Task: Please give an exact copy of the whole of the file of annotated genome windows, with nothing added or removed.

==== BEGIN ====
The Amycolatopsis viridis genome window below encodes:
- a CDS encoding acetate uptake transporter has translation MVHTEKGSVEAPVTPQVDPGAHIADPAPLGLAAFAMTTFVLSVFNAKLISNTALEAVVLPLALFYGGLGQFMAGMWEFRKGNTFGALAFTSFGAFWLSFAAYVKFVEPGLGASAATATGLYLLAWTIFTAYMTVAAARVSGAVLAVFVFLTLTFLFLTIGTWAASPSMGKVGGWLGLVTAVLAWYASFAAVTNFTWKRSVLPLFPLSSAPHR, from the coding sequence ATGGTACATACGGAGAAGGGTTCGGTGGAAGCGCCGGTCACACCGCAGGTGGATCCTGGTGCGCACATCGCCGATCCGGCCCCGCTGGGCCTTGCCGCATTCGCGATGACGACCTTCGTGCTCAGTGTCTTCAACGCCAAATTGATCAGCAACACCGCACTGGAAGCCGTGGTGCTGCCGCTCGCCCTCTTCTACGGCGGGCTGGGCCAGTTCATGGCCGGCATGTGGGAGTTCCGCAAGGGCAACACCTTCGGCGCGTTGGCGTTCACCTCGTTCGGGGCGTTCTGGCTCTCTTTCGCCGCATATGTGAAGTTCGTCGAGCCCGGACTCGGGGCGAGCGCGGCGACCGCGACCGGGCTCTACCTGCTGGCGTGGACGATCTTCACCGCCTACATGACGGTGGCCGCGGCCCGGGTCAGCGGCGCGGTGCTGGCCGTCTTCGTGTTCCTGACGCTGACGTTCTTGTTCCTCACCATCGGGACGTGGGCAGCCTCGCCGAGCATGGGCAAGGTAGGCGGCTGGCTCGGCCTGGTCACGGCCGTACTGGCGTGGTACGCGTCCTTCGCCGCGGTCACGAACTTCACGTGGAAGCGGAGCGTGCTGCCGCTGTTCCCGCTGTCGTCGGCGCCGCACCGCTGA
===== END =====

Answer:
The Amycolatopsis viridis genome window below encodes:
- a CDS encoding acetate uptake transporter has translation MVHTEKGSVEAPVTPQVDPGAHIADPAPLGLAAFAMTTFVLSVFNAKLISNTALEAVVLPLALFYGGLGQFMAGMWEFRKGNTFGALAFTSFGAFWLSFAAYVKFVEPGLGASAATATGLYLLAWTIFTAYMTVAAARVSGAVLAVFVFLTLTFLFLTIGTWAASPSMGKVGGWLGLVTAVLAWYASFAAVTNFTWKRSVLPLFPLSSAPHR, from the coding sequence ATGGTACATACGGAGAAGGGTTCGGTGGAAGCGCCGGTCACACCGCAGGTGGATCCTGGTGCGCACATCGCCGATCCGGCCCCGCTGGGCCTTGCCGCATTCGCGATGACGACCTTCGTGCTCAGTGTCTTCAACGCCAAATTGATCAGCAACACCGCACTGGAAGCCGTGGTGCTGCCGCTCGCCCTCTTCTACGGCGGGCTGGGCCAGTTCATGGCCGGCATGTGGGAGTTCCGCAAGGGCAACACCTTCGGCGCGTTGGCGTTCACCTCGTTCGGGGCGTTCTGGCTCTCTTTCGCCGCATATGTGAAGTTCGTCGAGCCCGGACTCGGGGCGAGCGCGGCGACCGCGACCGGGCTCTACCTGCTGGCGTGGACGATCTTCACCGCCTACATGACGGTGGCCGCGGCCCGGGTCAGCGGCGCGGTGCTGGCCGTCTTCGTGTTCCTGACGCTGACGTTCTTGTTCCTCACCATCGGGACGTGGGCAGCCTCGCCGAGCATGGGCAAGGTAGGCGGCTGGCTCGGCCTGGTCACGGCCGTACTGGCGTGGTACGCGTCCTTCGCCGCGGTCACGAACTTCACGTGGAAGCGGAGCGTGCTGCCGCTGTTCCCGCTGTCGTCGGCGCCGCACCGCTGA